FCC Should Face Probe Over Phony Comments, Senate Democrats Say

Three Senate Democrats are calling on the Federal Communications Commission's inspector general to investigate the way the agency handled fake net neutrality comments, including ones submitted by Russian operatives.

“Despite concerns that the rule-making process was subverted by fraudulent comments and manipulated by special interests, including possible Russian interference, the FCC has seemingly ignored the issue, failed to provide answers to Congress, and dismissed public concerns,” Senators Richard Blumenthal (D-Connecticut), Brian Schatz (D-Hawaii) and Ed Markey (D-Massachusetts), said this week in a letter to FCC Inspector General David Hunt. “The Commission's apparent disinterest in investigating fraudulent comments risks undermining public trust in the FCC's rule-making process.”



The request stems from the FCC's decision to repeal the Obama-era net neutrality rules, which prohibited broadband providers from blocking or throttling traffic and from charging higher fees for fast-lane service. In April 2017, Chairman Ajit Pai, a vocal critic of the rules, officially proposed revoking them. The proposal drew a record-breaking 22 million comments, but many of those were submitted under phony names, or by Russian bots.

The precise number of fake comments isn't known, but New York Acting Attorney General Barbara Underwood recently said up to 9.53 million comments may have been submitted under stolen identities. In addition, around 450,000 came from Russian email addresses.

Underwood has subpoenaed more than 12 organizations, including groups funded by the broadband industry (which opposed the net neutrality rules), as well as advocacy groups that supported net neutrality. Former New York Attorney General Eric Schneiderman launched a probe of the fake comments late last year, but the FCC refused to cooperate. The New York Times Co. recently sued the FCC for more information about possible Russian meddling in the proceeding.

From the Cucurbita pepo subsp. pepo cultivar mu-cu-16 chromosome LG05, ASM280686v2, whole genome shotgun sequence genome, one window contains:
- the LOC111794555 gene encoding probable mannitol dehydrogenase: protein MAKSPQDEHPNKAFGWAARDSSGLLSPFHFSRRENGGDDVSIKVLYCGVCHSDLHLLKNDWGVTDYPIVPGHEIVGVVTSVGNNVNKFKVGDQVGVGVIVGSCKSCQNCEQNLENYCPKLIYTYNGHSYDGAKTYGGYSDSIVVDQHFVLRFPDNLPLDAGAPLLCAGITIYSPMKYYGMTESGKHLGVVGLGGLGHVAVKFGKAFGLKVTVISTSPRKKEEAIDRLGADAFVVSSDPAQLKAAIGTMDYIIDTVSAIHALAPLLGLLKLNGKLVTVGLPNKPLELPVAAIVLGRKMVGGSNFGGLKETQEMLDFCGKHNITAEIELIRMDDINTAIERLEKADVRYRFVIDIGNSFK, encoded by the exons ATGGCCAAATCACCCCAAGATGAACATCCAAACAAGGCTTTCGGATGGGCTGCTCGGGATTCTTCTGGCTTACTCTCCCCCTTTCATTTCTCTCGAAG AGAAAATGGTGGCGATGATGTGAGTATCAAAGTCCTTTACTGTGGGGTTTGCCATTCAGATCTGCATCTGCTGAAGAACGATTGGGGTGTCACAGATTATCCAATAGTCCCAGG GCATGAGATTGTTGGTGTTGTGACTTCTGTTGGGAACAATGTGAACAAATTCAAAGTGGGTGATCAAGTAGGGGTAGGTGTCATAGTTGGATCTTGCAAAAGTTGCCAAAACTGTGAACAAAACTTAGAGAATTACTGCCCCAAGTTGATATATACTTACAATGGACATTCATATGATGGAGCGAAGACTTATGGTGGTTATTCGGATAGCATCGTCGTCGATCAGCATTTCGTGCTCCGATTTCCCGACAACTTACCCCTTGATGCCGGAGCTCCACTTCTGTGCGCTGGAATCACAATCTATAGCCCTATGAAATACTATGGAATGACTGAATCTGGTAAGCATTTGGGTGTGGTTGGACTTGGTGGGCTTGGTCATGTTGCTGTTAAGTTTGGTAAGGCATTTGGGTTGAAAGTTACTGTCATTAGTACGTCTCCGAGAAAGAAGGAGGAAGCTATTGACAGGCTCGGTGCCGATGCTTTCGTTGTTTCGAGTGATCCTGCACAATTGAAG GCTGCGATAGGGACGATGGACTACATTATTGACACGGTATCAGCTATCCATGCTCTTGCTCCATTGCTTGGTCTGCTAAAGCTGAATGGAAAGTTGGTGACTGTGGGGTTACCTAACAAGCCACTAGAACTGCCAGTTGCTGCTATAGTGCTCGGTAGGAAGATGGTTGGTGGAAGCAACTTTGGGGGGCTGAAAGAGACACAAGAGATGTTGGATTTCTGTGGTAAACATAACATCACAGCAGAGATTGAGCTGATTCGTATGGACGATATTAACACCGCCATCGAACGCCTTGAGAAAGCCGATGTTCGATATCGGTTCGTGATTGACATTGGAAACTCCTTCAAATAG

Most of the 22 million comments used canned language that had been posted online, or offered by organizations such as pro-neutrality advocacy groups Fight for the Future, Demand Progress and Free Press, and the anti-regulatory group Taxpayers Protection Alliance, according to a Pew Research Center analysis.

Nearly all of the unique comments were in favor of keeping the net neutrality rules, according to a recent Stanford University report.

The lawmakers are asking Hunt to investigate a number of questions, including when the FCC first learned of the phony comments and what steps it took to respond.

Democratic Commissioner Jessica Rosenworcel tweeted her support for an investigation. “Millions of comments filed in the @FCC #NetNeutrality record were fraudulent -- featuring stolen identities and Russian e-mail addresses,” she posted. “What happened? Who is responsible? What is the @FCC hiding? It's time -- past time -- to investigate.”

Next story loading loading..